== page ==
Why the heck is this a bargaining chip? And what else is President Trump going to give to the Democrats in exchange for whatever he wants from them -- probably funds for free soap, toothbrushes and soccer balls for detained illegals? We know the Border Patrol is overwhelmed with the surge and Congress has given no extra funds. But do we have to exchange rock-solid deportation cases to buy diapers for the current crop of illegals rolling in? Is there no such thing as a legitimately adjudicated case for deporting someone? Why is this now a political football? As Mickey Kaus notes, why are we ever bothering with courts at all, now that Trump seems to be normalizing the idea that everyone gets to stay, or that court-ordered deportation, like anything else, is now a 'maybe' thing, exchangeable for something else?

 

 

Is Trump really that addicted to deals that he would now make enforcement of court rulings a maybe? And for none other than making a deal with Nancy Pelosi, which he already knows, is quite opaque to? Offering up rock-solid deportation orders as a bargaining chip has the look of an own-goal actually, or of moving the goalposts further down the field from one's own side. 

Do I think Democrats are going to shy away from the idea of appearing to champion people who've broken the law, which seems to be the Trump trap being placed in front of Democrats?

Nope, not in the least. I don't think President Trump has that much narrative-framing power to get the Democrats to admit they're the party of lawbreaking and court defiance. They've been pretty comfortable shaping the narrative into something it isn't, deflecting the issue of whether the border should be open, and the press and courts have been squarely on their side to help out.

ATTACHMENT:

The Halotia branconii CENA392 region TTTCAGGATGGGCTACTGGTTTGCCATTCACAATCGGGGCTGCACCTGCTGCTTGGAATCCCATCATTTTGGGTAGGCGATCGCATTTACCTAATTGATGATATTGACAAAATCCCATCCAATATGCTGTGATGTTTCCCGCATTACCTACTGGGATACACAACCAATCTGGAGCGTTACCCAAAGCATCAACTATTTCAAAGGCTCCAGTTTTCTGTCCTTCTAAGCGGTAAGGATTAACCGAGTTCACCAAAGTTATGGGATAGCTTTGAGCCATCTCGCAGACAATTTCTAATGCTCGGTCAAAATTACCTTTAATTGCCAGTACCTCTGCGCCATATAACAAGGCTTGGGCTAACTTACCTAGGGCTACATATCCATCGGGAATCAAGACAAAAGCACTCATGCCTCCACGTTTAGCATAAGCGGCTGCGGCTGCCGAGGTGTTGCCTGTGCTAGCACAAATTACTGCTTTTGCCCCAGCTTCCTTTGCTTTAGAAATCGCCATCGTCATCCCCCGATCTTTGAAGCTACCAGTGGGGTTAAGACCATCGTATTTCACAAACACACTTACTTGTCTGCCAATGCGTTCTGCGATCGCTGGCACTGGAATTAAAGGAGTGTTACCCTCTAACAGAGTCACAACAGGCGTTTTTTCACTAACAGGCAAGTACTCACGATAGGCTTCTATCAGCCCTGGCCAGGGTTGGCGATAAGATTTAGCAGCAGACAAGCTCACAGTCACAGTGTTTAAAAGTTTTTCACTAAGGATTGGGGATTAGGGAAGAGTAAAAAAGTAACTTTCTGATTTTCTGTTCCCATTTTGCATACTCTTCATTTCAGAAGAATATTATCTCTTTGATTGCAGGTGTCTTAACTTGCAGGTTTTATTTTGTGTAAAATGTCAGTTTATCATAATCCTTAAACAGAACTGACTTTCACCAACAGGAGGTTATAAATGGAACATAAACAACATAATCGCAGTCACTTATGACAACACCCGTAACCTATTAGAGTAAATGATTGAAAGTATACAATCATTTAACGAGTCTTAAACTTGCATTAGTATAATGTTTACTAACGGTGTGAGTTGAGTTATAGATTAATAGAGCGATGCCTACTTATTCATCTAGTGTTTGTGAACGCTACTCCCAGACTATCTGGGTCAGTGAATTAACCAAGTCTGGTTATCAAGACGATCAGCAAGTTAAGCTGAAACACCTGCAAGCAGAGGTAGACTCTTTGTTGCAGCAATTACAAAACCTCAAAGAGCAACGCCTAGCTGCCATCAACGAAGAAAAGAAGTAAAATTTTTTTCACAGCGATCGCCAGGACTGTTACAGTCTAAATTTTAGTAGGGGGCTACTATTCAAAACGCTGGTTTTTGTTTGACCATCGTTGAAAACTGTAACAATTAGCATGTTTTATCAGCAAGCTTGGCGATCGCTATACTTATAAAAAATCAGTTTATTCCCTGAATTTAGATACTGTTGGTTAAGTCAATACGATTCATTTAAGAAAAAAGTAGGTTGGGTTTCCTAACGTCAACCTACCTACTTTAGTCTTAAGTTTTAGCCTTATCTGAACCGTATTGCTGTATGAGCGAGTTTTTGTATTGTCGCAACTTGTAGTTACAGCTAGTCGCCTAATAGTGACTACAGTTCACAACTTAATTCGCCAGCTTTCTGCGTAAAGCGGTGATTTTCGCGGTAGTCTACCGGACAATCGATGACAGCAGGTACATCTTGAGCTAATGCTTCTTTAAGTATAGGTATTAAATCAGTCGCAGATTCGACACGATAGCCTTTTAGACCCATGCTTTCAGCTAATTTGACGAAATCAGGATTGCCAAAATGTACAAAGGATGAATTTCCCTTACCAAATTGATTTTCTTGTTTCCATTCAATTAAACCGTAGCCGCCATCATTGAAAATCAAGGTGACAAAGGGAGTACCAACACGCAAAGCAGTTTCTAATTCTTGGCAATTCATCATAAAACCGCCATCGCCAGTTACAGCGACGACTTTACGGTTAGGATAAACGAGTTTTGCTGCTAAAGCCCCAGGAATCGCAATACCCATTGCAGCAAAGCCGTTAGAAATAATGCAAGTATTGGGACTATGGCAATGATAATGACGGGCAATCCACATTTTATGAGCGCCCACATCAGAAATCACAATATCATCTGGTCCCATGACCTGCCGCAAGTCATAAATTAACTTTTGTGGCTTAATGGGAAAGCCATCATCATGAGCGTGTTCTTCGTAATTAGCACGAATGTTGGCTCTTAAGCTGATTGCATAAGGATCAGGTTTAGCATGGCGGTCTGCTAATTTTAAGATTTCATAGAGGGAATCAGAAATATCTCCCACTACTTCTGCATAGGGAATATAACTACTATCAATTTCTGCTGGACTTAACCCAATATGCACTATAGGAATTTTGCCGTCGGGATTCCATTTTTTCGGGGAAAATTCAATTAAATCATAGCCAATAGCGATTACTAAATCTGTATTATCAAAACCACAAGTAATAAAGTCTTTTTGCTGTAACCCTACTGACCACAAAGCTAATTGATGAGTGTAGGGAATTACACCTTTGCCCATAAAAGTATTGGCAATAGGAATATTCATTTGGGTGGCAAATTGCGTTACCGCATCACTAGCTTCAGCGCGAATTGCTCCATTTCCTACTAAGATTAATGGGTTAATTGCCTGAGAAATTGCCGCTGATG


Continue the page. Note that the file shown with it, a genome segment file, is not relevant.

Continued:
They've managed to conflate immigrants with illegal immigrants for starters, setting no distinction between the two, to paint those of us who favor immigration through a legal process as racists. The press has swallowed that one whole. They've also painted the current border surge, which has made cartels very rich, as an issue of "families" needing to stay together - and now "family" crossings are being used as decoys for the Border Patrol to babysit even as much scarier cartel contraband rolls through on the other side. They've also painted caravan alternatives to cartel smuggling as the acts of selfless humanitarians seeking to help people through cheaper group travel to avoid smuggling fees - and that's a phony one, too. One of the organizers of Pueblo Sin Fronteras just got busted in Mexico for shaking migrants down for cash. They've spilled significant ink to claim the surge is one of global warming driving migrants out, which is pure baloney because there is no global warming -- there is just dry weather and these things can be planned for. They've also falsely claimed that the economies of these places are falling apart (false again, Guatemala's economy is soaring), and that crime is unbearable (false, except in a few urban enclaves where the gangsters themselves on losing ends of battles are often the ones claiming asylum) as reasons for opening the border. Media headlines have screamed "families" in a bid to whip up public outrage, drowning out every concern about whether the state should control who enters. House Speaker Nancy Pelosi has framed the issue as one of "families belong together" in a tweet. (Such a nice lady!) Yet now we come to the issue of deporting the deportables and nobody remembers that they came here illegally in the first place, or that even the leftist courts found their cases without merit. Democrats are going to fight deportation with photos of crying children and Trump seems to be asking them for a deal as if to avoid some kind of shame at being perceived as the party of lawbreakers? Not with crying kids on the news menu.

Why do I think Trump has moved the goalposts backward?